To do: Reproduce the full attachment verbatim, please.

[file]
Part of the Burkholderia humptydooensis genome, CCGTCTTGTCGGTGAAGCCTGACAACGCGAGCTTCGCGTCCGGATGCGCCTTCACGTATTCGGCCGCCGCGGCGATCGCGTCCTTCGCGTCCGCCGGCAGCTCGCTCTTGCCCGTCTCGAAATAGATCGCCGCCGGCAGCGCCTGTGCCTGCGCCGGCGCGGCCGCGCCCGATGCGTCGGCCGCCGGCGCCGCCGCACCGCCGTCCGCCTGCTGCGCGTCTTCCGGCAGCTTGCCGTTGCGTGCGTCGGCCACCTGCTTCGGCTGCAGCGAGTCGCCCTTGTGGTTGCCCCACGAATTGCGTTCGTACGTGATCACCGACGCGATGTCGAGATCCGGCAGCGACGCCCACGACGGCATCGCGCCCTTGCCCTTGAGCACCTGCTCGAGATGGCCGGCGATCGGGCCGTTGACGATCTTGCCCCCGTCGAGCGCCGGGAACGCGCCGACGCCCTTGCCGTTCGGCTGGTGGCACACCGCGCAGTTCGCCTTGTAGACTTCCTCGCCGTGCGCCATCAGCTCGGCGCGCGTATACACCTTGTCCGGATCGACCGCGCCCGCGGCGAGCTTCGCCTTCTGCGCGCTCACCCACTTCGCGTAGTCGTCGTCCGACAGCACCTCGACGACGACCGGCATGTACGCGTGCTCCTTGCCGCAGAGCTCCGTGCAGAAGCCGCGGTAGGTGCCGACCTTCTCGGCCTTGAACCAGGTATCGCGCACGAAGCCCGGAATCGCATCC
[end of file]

Part of the Burkholderia humptydooensis genome, CCGTCTTGTCGGTGAAGCCTGACAACGCGAGCTTCGCGTCCGGATGCGCCTTCACGTATTCGGCCGCCGCGGCGATCGCGTCCTTCGCGTCCGCCGGCAGCTCGCTCTTGCCCGTCTCGAAATAGATCGCCGCCGGCAGCGCCTGTGCCTGCGCCGGCGCGGCCGCGCCCGATGCGTCGGCCGCCGGCGCCGCCGCACCGCCGTCCGCCTGCTGCGCGTCTTCCGGCAGCTTGCCGTTGCGTGCGTCGGCCACCTGCTTCGGCTGCAGCGAGTCGCCCTTGTGGTTGCCCCACGAATTGCGTTCGTACGTGATCACCGACGCGATGTCGAGATCCGGCAGCGACGCCCACGACGGCATCGCGCCCTTGCCCTTGAGCACCTGCTCGAGATGGCCGGCGATCGGGCCGTTGACGATCTTGCCCCCGTCGAGCGCCGGGAACGCGCCGACGCCCTTGCCGTTCGGCTGGTGGCACACCGCGCAGTTCGCCTTGTAGACTTCCTCGCCGTGCGCCATCAGCTCGGCGCGCGTATACACCTTGTCCGGATCGACCGCGCCCGCGGCGAGCTTCGCCTTCTGCGCGCTCACCCACTTCGCGTAGTCGTCGTCCGACAGCACCTCGACGACGACCGGCATGTACGCGTGCTCCTTGCCGCAGAGCTCCGTGCAGAAGCCGCGGTAGGTGCCGACCTTCTCGGCCTTGAACCAGGTATCGCGCACGAAGCCCGGAATCGCATCC